Let's hit up the next spot - the Matthias Gate of the Royal Palace, which is about a kilometer away. It doesn't matter how you get there, any road will be perfect, especially because they all go downhill but also for the inspiring views and mysterious historical facades. These gates are the entrance to the Royal Complex and of course, the main attraction is St.Vitus Cathedral.
Everything in the cathedral is perfect, except that it's so tall that it's impossible to take a good photo of the facade. Don't even try. Don't forget to visit Golden Lane. If you arrive before 5 pm, you can buy a ticket for €10 that will allow you to visit the Old Royal Palace, St.George's Basilica, Golden Lane, St. Vitus Cathedral, but I confess that from the perspective of impressions, it's not really necessary, so better leave that money for snacks or invite me for coffee, because St. Vitus Cathedral and olden Lane are open for visits (after 5 pm), and not seeing a few medievals words won't disappoint you if you've never heard of them before. If you still decide to go, but you encounter long lines, you can buy tickets online.
After visiting the castle, most people just follow the crowd and head down towards the river. But I recommend going back up to the lookout near the statue of the first president of Czechoslovakia, Masaryk, and then heading down the narrow, steep streets towards Charles Bridge. Don't forget to check out St. Nicholas Cathedral along the way. You can go inside or even climb to the top of the tower for an amazing view of the bridge. Just hope there isn't too much traffic on the bridge when you get there, so you can take some nice photos in the peaceful evening. But if you want the best view of Charles Bridge, I suggest going a little off to the side.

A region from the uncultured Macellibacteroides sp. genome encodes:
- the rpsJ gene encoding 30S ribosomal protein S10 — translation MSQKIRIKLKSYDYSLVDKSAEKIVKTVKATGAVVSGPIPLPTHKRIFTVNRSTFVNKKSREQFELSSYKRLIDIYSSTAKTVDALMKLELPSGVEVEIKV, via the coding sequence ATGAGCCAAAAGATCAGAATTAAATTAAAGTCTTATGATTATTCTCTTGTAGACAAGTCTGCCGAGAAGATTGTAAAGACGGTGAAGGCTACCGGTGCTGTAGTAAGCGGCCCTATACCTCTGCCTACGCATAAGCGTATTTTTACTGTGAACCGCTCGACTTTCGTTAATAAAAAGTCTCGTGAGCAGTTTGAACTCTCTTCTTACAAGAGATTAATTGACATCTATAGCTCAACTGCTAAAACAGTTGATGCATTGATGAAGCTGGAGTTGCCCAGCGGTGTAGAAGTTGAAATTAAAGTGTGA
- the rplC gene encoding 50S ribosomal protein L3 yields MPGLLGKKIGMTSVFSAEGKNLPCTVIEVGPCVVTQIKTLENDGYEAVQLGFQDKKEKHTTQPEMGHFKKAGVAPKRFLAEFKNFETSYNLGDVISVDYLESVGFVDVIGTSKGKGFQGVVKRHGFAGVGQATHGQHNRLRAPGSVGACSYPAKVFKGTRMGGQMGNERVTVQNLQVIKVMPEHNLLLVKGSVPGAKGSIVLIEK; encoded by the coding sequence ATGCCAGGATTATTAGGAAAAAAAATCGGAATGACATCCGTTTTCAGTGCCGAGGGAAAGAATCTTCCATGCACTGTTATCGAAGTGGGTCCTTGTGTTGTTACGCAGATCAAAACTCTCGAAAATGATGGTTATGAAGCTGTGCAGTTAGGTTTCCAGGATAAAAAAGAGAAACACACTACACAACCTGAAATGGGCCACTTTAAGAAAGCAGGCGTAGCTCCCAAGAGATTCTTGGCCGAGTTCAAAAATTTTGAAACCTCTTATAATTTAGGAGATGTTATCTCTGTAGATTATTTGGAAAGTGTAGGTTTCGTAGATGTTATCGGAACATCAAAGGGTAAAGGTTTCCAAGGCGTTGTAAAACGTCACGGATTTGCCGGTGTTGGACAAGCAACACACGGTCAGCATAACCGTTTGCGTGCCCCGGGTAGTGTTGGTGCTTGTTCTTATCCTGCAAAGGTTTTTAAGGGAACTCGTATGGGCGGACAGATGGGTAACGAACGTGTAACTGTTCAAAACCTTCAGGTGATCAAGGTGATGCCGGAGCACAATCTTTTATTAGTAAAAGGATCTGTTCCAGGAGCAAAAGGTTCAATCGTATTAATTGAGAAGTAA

Once you reach the tower of Charles Bridge from the old town side, don't resist the flow of the crowd. It will lead you through narrow streets to the Old Town Square, passing by shops with Matryoshka dolls and ushanka hats, various museums, Czech restaurants, Chinese souvenirs, candy stores, and everything that pleases wandering tourists.
As you leisurely reach the Old Town Square, my advice is to look at this beauty from above. You have two options for that: you can climb the city tower, around which crowds gather to watch the show with figurines popping out to the sound of the clock striking every hour.
This is the kind of entertainment that is worth the money, as both the interior and the ascent process are as delightful as the view from the tower. The second option is to combine it with a meal and take the elevator to the U Prince Hotel, located at the entrance to the square. Along with photos and selfies (which, unlike the observation deck, will turn out much better), you can get a dose of decent local food at slightly inflated prices.
As many venture to Prague, they bring with them the beat of bustling metropolises, the hustle and bustle, their habits and preferences. Navigating through the tourist crowds, it can be difficult to shift gears quickly, but try to tune in to the lingering sound of medieval flutes on these streets, inhale the aroma of the wood used to craft pastry desserts and take note of the elegance of the shadows. This essence is concealed within narrow alleyways and snug pubs, unpretentious yet robust like a first love and potent like absinthe. Take a moment to pause, relish the scent of damp basements, and marvel at the sunset - it's indeed a challenge to mistake this for anything else, but the memories and sensations can be forever cherished.